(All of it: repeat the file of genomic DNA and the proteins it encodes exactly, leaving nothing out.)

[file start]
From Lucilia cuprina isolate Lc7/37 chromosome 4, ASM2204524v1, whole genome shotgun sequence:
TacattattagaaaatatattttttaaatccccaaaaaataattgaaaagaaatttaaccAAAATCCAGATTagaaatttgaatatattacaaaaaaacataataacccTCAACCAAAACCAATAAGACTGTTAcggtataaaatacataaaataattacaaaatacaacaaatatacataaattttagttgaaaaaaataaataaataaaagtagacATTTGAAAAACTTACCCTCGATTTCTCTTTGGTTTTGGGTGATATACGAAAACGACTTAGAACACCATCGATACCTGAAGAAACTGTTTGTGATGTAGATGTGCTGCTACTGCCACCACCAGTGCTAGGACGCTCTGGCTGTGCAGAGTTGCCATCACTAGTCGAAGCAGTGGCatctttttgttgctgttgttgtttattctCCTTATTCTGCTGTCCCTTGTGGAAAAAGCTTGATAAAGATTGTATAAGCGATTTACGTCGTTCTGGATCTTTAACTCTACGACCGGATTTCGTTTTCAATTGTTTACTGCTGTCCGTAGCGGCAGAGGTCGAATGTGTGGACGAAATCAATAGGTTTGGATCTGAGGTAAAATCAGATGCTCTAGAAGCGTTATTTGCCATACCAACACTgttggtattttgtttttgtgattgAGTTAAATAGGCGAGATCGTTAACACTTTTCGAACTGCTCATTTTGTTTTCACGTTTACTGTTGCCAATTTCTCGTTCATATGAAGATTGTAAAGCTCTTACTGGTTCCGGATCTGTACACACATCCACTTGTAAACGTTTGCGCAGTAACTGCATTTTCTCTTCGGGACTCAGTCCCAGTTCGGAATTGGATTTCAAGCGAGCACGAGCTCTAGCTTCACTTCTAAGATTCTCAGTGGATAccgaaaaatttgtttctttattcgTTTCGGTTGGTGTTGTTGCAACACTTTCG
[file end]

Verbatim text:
From Lucilia cuprina isolate Lc7/37 chromosome 4, ASM2204524v1, whole genome shotgun sequence:
TacattattagaaaatatattttttaaatccccaaaaaataattgaaaagaaatttaaccAAAATCCAGATTagaaatttgaatatattacaaaaaaacataataacccTCAACCAAAACCAATAAGACTGTTAcggtataaaatacataaaataattacaaaatacaacaaatatacataaattttagttgaaaaaaataaataaataaaagtagacATTTGAAAAACTTACCCTCGATTTCTCTTTGGTTTTGGGTGATATACGAAAACGACTTAGAACACCATCGATACCTGAAGAAACTGTTTGTGATGTAGATGTGCTGCTACTGCCACCACCAGTGCTAGGACGCTCTGGCTGTGCAGAGTTGCCATCACTAGTCGAAGCAGTGGCatctttttgttgctgttgttgtttattctCCTTATTCTGCTGTCCCTTGTGGAAAAAGCTTGATAAAGATTGTATAAGCGATTTACGTCGTTCTGGATCTTTAACTCTACGACCGGATTTCGTTTTCAATTGTTTACTGCTGTCCGTAGCGGCAGAGGTCGAATGTGTGGACGAAATCAATAGGTTTGGATCTGAGGTAAAATCAGATGCTCTAGAAGCGTTATTTGCCATACCAACACTgttggtattttgtttttgtgattgAGTTAAATAGGCGAGATCGTTAACACTTTTCGAACTGCTCATTTTGTTTTCACGTTTACTGTTGCCAATTTCTCGTTCATATGAAGATTGTAAAGCTCTTACTGGTTCCGGATCTGTACACACATCCACTTGTAAACGTTTGCGCAGTAACTGCATTTTCTCTTCGGGACTCAGTCCCAGTTCGGAATTGGATTTCAAGCGAGCACGAGCTCTAGCTTCACTTCTAAGATTCTCAGTGGATAccgaaaaatttgtttctttattcgTTTCGGTTGGTGTTGTTGCAACACTTTCG